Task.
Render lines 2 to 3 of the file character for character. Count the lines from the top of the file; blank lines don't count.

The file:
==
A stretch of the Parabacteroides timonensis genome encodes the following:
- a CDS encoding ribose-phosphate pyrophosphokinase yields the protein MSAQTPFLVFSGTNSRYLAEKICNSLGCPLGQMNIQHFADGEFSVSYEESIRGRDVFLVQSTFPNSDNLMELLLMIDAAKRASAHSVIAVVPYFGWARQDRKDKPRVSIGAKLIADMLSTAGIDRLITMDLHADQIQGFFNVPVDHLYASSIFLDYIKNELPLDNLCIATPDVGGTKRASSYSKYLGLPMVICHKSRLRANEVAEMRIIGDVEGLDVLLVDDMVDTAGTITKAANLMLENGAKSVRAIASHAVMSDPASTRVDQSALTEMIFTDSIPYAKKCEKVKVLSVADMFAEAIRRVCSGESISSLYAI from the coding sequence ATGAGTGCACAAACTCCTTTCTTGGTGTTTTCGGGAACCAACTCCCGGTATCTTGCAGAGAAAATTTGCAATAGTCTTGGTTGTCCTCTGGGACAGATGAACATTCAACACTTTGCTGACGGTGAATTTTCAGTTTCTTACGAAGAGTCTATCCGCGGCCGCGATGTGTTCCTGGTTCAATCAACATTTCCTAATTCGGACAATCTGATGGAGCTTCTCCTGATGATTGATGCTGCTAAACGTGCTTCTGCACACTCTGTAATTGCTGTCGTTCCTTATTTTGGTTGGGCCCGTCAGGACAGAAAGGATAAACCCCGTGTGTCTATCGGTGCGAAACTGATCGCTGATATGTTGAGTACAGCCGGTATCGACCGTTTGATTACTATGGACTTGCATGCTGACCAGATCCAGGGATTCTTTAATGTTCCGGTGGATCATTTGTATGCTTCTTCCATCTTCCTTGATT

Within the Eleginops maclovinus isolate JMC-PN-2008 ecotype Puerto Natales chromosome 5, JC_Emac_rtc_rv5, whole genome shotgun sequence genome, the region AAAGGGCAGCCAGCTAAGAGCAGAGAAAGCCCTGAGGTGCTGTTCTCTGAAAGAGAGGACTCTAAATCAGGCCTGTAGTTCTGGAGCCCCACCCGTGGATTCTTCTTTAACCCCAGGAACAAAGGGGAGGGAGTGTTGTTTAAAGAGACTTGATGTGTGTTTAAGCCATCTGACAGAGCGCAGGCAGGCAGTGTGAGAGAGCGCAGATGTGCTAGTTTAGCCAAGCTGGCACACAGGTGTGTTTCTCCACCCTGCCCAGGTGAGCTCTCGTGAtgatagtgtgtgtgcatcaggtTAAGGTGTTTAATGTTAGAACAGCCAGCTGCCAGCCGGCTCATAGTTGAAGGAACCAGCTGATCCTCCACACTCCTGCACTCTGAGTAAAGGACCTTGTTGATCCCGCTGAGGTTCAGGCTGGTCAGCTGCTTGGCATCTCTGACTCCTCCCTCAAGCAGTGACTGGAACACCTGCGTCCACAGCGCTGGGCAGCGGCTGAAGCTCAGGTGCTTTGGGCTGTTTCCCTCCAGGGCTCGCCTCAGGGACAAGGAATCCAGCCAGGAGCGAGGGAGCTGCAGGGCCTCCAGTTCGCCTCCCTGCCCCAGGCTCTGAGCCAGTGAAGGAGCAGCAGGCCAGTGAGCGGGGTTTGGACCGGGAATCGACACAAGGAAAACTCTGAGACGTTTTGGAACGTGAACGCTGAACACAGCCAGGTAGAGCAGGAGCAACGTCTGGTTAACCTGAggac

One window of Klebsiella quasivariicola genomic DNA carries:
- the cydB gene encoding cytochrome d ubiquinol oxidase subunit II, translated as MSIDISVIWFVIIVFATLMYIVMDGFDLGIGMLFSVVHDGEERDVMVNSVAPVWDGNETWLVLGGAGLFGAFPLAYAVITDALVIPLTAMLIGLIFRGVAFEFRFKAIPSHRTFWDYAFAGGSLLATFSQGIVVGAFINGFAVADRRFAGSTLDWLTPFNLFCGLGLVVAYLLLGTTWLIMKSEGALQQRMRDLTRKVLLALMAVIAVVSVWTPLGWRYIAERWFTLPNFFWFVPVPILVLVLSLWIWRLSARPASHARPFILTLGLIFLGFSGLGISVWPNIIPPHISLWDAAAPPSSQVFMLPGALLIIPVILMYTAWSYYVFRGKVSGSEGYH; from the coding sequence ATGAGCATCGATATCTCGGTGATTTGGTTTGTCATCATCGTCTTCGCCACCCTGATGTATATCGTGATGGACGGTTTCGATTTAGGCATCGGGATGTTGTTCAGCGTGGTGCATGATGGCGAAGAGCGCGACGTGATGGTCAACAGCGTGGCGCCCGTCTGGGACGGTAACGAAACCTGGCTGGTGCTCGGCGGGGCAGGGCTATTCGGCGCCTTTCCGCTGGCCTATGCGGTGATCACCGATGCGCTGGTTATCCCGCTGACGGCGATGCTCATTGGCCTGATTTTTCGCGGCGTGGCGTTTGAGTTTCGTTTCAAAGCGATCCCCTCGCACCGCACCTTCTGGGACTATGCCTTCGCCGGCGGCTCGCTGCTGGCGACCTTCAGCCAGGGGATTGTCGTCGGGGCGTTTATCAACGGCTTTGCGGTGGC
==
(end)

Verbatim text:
- a CDS encoding ribose-phosphate pyrophosphokinase yields the protein MSAQTPFLVFSGTNSRYLAEKICNSLGCPLGQMNIQHFADGEFSVSYEESIRGRDVFLVQSTFPNSDNLMELLLMIDAAKRASAHSVIAVVPYFGWARQDRKDKPRVSIGAKLIADMLSTAGIDRLITMDLHADQIQGFFNVPVDHLYASSIFLDYIKNELPLDNLCIATPDVGGTKRASSYSKYLGLPMVICHKSRLRANEVAEMRIIGDVEGLDVLLVDDMVDTAGTITKAANLMLENGAKSVRAIASHAVMSDPASTRVDQSALTEMIFTDSIPYAKKCEKVKVLSVADMFAEAIRRVCSGESISSLYAI from the coding sequence ATGAGTGCACAAACTCCTTTCTTGGTGTTTTCGGGAACCAACTCCCGGTATCTTGCAGAGAAAATTTGCAATAGTCTTGGTTGTCCTCTGGGACAGATGAACATTCAACACTTTGCTGACGGTGAATTTTCAGTTTCTTACGAAGAGTCTATCCGCGGCCGCGATGTGTTCCTGGTTCAATCAACATTTCCTAATTCGGACAATCTGATGGAGCTTCTCCTGATGATTGATGCTGCTAAACGTGCTTCTGCACACTCTGTAATTGCTGTCGTTCCTTATTTTGGTTGGGCCCGTCAGGACAGAAAGGATAAACCCCGTGTGTCTATCGGTGCGAAACTGATCGCTGATATGTTGAGTACAGCCGGTATCGACCGTTTGATTACTATGGACTTGCATGCTGACCAGATCCAGGGATTCTTTAATGTTCCGGTGGATCATTTGTATGCTTCTTCCATCTTCCTTGATT

Within the Eleginops maclovinus isolate JMC-PN-2008 ecotype Puerto Natales chromosome 5, JC_Emac_rtc_rv5, whole genome shotgun sequence genome, the region AAAGGGCAGCCAGCTAAGAGCAGAGAAAGCCCTGAGGTGCTGTTCTCTGAAAGAGAGGACTCTAAATCAGGCCTGTAGTTCTGGAGCCCCACCCGTGGATTCTTCTTTAACCCCAGGAACAAAGGGGAGGGAGTGTTGTTTAAAGAGACTTGATGTGTGTTTAAGCCATCTGACAGAGCGCAGGCAGGCAGTGTGAGAGAGCGCAGATGTGCTAGTTTAGCCAAGCTGGCACACAGGTGTGTTTCTCCACCCTGCCCAGGTGAGCTCTCGTGAtgatagtgtgtgtgcatcaggtTAAGGTGTTTAATGTTAGAACAGCCAGCTGCCAGCCGGCTCATAGTTGAAGGAACCAGCTGATCCTCCACACTCCTGCACTCTGAGTAAAGGACCTTGTTGATCCCGCTGAGGTTCAGGCTGGTCAGCTGCTTGGCATCTCTGACTCCTCCCTCAAGCAGTGACTGGAACACCTGCGTCCACAGCGCTGGGCAGCGGCTGAAGCTCAGGTGCTTTGGGCTGTTTCCCTCCAGGGCTCGCCTCAGGGACAAGGAATCCAGCCAGGAGCGAGGGAGCTGCAGGGCCTCCAGTTCGCCTCCCTGCCCCAGGCTCTGAGCCAGTGAAGGAGCAGCAGGCCAGTGAGCGGGGTTTGGACCGGGAATCGACACAAGGAAAACTCTGAGACGTTTTGGAACGTGAACGCTGAACACAGCCAGGTAGAGCAGGAGCAACGTCTGGTTAACCTGAggac